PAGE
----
The Comedic Clarinet of Unending Searches for Consensus moan-honks in the background as the women once again find themselves paralyzed by everyone's unwillingness to do anything at any time that anyone else might disagree with. Jennifer C. thinks that they should have a discussion of what they think the "key factors" are. They agree to go around the group and have everyone say what they think they have to offer in the task. Merciful heavens, people. No wonder it takes you so damn long to do anything. Ivana wants to "break it down" for them, so she shows them a diagram. Yes, a diagram. And it indicates that sales is made up of price and quantity. The "driver" for price is the product, and the "drivers" for quantity are distribution and promotion. Welcome to your first week of business school, I assume. I think this is from a filmstrip. Jennifer M. interviews about how Ivana had this big analysis and all these complicated "equations and models," and I certainly hope that Ivana did something much, much more complicated than the formula she just presented, because otherwise, Jennifer is much too thrown off her game by something that only takes up about four lines on a legal pad. At about this point, Maria says that she thinks Ivana is "evolving" as the leader, so she thinks Ivana should be the PM. Ivana accepts, and she takes the opportunity for a shot at Baldford by promising to be "more collaborative." She must mean more collaborative than Baldford, because she can't possibly mean more collaborative than the team has been to this point, because if they get any more collaborative than they already are, they're not going to be able to go to the bathroom without agreeing in advance whether to go number one or number two. Ivana claims in an interview that Baldford "ruled as a bully," and she vowed to be different. Which is, of course, what everyone says before she figures out that bullies are the only people who can herd eight other maroons without everything falling to pieces. Ivana says it was important to "listen to everyone's input." Snore. She badly needs to abandon the false belief that everyone has equally worthy input. Some people are stupid. Identify them. Tell them not to talk anymore. It's a very good way to "streamline your process," to use language that people on this show might understand. As the women sit around and fondle everyone's ideas, Baldford voices over that Ivana's style has "too much of the velvet glove and not enough iron fist." I hate to find myself agreeing with him, but I sort of do. "Too much input paralyzes you," he adds, and I definitely agree with that. Especially when it's stupid input.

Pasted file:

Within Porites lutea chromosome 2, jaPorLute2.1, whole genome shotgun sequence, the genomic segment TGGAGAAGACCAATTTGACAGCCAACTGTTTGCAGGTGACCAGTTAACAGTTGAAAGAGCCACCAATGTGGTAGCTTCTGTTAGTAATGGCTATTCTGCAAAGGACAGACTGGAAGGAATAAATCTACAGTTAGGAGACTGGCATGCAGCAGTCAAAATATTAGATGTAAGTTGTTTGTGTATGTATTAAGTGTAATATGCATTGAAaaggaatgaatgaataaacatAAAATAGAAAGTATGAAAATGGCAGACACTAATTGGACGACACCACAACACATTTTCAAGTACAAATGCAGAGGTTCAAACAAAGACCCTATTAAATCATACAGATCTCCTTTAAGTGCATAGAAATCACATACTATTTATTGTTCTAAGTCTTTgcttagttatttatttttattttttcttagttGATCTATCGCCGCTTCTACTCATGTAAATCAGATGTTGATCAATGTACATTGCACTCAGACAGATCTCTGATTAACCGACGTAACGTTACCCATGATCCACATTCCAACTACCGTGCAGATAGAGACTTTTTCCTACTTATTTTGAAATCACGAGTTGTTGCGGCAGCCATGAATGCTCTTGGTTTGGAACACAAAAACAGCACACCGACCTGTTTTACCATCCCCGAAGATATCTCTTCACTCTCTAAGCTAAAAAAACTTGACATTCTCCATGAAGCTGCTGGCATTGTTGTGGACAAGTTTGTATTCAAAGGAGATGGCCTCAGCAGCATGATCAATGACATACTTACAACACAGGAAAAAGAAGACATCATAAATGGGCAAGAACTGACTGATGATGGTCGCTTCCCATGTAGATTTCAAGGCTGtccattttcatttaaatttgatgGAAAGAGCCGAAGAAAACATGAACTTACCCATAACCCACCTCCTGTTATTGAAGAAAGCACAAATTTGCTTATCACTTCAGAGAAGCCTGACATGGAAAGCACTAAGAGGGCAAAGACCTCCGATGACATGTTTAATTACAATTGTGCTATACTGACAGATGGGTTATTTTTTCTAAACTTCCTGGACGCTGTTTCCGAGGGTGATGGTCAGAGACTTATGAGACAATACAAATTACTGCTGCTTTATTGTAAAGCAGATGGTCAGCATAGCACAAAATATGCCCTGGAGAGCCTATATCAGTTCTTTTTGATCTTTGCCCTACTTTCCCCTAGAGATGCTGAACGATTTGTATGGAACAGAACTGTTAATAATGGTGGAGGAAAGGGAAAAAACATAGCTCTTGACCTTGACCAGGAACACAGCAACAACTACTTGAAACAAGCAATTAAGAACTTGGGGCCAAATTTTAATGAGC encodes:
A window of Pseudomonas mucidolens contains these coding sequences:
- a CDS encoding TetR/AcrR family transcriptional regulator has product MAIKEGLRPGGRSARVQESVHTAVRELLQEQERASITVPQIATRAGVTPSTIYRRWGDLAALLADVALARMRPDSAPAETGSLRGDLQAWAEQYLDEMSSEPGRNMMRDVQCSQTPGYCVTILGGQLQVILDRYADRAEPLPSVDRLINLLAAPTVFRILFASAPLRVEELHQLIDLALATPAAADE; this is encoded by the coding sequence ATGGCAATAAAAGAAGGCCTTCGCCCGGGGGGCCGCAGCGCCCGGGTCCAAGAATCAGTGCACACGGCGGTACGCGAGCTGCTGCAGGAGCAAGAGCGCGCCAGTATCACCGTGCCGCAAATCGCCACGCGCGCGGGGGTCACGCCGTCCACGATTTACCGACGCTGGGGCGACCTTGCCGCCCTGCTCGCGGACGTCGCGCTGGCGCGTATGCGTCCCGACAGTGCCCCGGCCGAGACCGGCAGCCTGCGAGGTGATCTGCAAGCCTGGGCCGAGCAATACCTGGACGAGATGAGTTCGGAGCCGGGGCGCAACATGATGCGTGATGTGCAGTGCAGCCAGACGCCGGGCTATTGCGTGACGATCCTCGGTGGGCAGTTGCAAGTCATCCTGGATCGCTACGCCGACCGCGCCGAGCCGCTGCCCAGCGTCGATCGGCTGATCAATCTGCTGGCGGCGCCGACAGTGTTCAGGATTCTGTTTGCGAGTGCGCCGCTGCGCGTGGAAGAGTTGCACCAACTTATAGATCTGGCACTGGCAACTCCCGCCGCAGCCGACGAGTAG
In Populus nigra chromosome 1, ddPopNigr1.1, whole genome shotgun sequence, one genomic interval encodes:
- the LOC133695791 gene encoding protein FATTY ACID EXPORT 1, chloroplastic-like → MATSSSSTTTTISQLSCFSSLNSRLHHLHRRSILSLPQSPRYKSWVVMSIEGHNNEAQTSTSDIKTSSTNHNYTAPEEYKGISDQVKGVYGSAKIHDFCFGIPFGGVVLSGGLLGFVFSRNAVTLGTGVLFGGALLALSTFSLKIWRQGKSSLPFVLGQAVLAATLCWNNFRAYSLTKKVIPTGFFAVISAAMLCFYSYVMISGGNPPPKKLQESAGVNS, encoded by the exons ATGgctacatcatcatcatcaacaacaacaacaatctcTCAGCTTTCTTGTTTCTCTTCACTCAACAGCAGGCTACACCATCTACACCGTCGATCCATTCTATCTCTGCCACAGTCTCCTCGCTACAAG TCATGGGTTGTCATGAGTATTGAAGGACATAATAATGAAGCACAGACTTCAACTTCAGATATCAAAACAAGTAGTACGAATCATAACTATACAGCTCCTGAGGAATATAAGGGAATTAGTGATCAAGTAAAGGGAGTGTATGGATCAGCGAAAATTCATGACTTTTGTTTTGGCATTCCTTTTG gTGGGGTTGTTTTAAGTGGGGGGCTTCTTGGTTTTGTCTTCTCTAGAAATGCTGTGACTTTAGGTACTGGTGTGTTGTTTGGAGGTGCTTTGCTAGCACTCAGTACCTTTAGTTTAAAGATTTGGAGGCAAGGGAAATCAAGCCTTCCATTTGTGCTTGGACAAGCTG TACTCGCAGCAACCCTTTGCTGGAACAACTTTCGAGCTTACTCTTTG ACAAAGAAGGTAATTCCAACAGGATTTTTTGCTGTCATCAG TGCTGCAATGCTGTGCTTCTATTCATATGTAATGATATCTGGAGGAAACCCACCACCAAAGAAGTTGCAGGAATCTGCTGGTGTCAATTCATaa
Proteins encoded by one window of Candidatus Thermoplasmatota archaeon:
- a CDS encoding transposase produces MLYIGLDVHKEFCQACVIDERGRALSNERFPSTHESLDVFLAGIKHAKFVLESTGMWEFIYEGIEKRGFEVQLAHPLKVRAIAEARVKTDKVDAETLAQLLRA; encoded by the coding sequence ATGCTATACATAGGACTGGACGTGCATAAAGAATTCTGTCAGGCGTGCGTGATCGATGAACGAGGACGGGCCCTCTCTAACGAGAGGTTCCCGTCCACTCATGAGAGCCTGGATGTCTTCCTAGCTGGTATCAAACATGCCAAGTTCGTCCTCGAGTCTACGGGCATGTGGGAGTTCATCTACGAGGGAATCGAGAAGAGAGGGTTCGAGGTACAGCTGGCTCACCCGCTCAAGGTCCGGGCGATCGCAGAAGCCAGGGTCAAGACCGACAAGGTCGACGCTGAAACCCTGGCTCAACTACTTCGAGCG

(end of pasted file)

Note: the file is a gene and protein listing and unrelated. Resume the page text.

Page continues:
Ciao Bella. Vast amount of ice cream are dropped into vats in footage that should probably make me resent Big Food, but really just make me hungry. Mosaic arrives at the facility and meets with one of the production managers. Of course, in order to get their tour, they all have to wear white coats and little caps over their hair, because nobody wants anything unexpected in their dish of Rocky Road. They tour the tanks and such, and Pamela starts to ask questions. About the tanks, about the temperatures, and generally about how to make ice cream. Andy interviews that Pamela decided to do the "dime tour" and ask ice cream questions while they were badly needing to get out of there as soon as possible. I suspect she has a theory either that she's going to act interested and befriend this production guy and he's going to tell her something interesting, or that holistically, understanding ice cream will help her do better in the task. In other words, I don't think she's just distracted and flaky and asking ice-cream questions for the sake of doing it. I think she's just trying too hard. Remember the bit last year about understanding the customer, when they were selling the water? Anyway. Off in the corner, Andy and Chris tut-tut over what a fool Pamela is, and congratulate themselves on understanding that it's "a sales task." I don't like either of them. Kelly interviews that he thinks Pamela "likes to hear herself talk," and then we hear her ask the production guy whether he has any "high-level lessons learned" to share from the ice-cream business. See? I think that, foolish as it probably was, was what she was going for. "I don't know that there are any, really," he says. So...so much for panning for gold among the production managers. All that setup and no payoff. Too bad.